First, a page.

Why Not Use the Space Station as a Mars Mission Simulator?

The ISS4Mars project would help astronauts get ready to venture farther from home.

Some day the planet outside the window will be red. Might as well start practicing now.

You’ve read about those long-duration simulations, where adventurers inside sealed habitats pretend to be on a voyage to Mars? A group of Italian researchers wants to turn the realism up a notch.

They propose using part of the International Space Station as a dedicated facility for Mars mission simulation. Initiated by a group of advanced planners from the Italian Space Agency and Thales Alenia Space, the project— called ISS4Mars— would have part of the crew living and working in isolation from the rest of the station’s activities for at least some of their time in orbit.

The astronauts would still exercise and perform experiments, but they’d be confined to certain space station modules. Their communications with the ground would incorporate an (artificial) multi-minute time delay, just as a Mars crew would experience. That simple switch would push them to operate more autonomously than space crews do today, since they couldn’t confer with Mission Control as easily. The time delay could be lifted in case of emergency.

“[This will] not be a collection of individual experiments, but a fully-fledged simulation where all the gathered knowledge will come together for the first complete simulated Mars voyage,” said Cesare Lobascio, a space infrastructure systems lead at Thales. The advantage of such an exercise, he added, is that, in the event something went wrong, the astronauts could break simulation and return home safely within hours. That won’t be an option on a Mars expedition.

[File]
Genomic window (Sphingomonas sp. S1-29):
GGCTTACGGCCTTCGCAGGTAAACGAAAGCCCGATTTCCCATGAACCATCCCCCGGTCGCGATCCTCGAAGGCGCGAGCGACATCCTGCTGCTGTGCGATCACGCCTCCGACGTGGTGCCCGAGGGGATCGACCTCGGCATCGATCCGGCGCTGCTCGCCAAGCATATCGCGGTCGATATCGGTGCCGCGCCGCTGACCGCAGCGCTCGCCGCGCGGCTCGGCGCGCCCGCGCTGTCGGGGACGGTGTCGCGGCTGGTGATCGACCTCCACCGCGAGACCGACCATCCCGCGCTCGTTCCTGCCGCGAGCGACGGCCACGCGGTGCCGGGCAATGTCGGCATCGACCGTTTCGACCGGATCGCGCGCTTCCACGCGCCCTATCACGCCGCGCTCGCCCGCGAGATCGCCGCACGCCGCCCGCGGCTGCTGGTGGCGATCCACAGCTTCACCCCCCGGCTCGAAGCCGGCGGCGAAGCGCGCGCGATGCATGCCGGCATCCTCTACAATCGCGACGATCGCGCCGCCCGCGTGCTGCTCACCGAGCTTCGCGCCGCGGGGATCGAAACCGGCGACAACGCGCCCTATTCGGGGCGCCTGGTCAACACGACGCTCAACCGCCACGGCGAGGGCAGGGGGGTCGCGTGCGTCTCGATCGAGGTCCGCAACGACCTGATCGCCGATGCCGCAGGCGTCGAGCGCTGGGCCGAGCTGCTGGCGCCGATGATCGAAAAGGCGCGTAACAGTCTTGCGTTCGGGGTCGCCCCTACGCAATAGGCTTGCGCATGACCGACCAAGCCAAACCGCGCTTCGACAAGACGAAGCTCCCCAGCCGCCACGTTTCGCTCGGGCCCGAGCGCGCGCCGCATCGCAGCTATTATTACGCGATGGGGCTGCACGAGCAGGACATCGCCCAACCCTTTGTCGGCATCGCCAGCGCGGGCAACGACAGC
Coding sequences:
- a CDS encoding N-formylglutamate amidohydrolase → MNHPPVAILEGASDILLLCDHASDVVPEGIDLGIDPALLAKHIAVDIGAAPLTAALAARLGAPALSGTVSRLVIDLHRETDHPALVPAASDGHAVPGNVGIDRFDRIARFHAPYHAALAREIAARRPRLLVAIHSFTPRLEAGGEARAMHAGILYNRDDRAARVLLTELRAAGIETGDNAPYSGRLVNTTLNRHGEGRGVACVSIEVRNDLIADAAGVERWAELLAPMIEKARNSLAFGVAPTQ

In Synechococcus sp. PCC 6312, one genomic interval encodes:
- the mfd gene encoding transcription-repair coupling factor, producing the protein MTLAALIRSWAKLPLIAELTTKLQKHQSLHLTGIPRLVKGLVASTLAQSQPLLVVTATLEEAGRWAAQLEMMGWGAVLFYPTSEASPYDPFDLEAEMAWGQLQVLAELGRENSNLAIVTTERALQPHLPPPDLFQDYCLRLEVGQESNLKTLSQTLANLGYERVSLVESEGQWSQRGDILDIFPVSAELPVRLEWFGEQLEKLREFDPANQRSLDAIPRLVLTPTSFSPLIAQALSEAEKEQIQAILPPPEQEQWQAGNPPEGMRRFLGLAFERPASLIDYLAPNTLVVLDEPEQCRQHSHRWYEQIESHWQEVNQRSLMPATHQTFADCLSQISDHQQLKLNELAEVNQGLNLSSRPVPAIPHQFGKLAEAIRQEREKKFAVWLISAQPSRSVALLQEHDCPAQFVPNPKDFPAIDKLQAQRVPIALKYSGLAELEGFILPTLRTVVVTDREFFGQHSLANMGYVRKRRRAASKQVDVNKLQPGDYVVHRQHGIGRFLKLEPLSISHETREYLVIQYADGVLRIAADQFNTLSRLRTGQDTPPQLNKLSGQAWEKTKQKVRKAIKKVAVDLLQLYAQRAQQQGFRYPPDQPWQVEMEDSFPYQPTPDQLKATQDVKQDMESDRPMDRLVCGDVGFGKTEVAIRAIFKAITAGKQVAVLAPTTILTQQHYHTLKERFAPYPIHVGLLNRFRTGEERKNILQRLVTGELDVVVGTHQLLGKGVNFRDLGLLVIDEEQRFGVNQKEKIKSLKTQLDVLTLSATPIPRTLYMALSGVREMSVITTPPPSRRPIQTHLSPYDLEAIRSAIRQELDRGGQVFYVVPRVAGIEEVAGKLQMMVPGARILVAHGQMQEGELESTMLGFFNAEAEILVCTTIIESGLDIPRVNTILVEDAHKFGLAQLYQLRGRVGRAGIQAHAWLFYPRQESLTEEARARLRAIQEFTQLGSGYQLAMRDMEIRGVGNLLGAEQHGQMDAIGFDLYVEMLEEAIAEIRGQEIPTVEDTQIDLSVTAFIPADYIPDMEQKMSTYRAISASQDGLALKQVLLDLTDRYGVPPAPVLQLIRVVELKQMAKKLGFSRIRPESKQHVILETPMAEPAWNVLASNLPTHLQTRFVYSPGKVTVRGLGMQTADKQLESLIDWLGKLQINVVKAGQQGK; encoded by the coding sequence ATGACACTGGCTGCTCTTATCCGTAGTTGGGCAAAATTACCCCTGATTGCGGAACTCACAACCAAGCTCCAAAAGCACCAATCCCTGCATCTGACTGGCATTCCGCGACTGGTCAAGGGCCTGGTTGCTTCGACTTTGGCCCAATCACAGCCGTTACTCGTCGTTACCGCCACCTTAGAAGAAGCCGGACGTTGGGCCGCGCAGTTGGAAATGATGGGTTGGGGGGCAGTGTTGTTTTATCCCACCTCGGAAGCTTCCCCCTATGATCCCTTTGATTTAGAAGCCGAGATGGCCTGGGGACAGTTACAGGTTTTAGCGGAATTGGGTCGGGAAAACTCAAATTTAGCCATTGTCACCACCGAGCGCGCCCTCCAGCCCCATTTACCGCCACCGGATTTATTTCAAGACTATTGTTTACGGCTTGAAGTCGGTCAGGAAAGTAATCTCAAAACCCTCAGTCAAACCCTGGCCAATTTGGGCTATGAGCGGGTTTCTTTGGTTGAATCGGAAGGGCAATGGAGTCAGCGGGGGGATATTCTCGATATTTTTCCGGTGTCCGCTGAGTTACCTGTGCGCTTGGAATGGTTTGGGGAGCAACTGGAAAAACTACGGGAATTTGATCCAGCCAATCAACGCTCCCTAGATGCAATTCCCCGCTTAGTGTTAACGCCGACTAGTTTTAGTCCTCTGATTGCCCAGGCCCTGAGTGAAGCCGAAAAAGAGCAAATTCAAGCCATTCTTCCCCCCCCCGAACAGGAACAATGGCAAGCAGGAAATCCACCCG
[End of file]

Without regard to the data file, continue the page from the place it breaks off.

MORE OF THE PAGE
Mars-bound astronauts are likely to follow different schedules than do the crews in Earth orbit. For example, while station astronauts typically exercise for two hours a day to fight the debilitating effects of microgravity, they may need more treadmill time on a Mars mission. Station astronauts typically have some difficulty walking when they re-enter normal gravity after long missions. On Mars, where the gravity is one third that of Earth, they’d likely have to start working immediately upon arrival.

The ISS4Mars concept is being reviewed by the international station partners for possible inclusion late in the orbiting lab’s lifetime. It was first proposed at a meeting of the International Space Exploration Coordination Group, and was discussed further at the International Astronautical Conference in Australia in September. The space station is expected to operate in its current form until 2024, and ISS4Mars would start no earlier than 2022. There are other ideas for when and where to simulate Mars missions, however, and NASA hasn’t said whether it’s behind this particular concept.

ISS4Mars proponents suggest using the station’s Tranquility node as the hub for a simulated Mars mission, along with some of the connecting modules. These could include the cupola, a storage space called the Permanent Multipurpose Module (PMM), or the Bigelow Expandable Airlock Module that is testing an inflatable structure in space. While not all of these segments are connected to each other, Thales is open to modifying the modules for a simulated Mars mission. The company built several of the ISS modules, representing more than half the station’s overall habitable volume.

For now, it’s just an idea. “We are at a rather conceptual stage at the moment, with basic needs defined and a first proposal on a possible architecture utilizing the key ISS elements around [Tranquility],” Lobascio said, emphasizing that more study is needed. Key questions include how to simulate the time delay, and whether other modules would need to be relocated for the Mars simulation.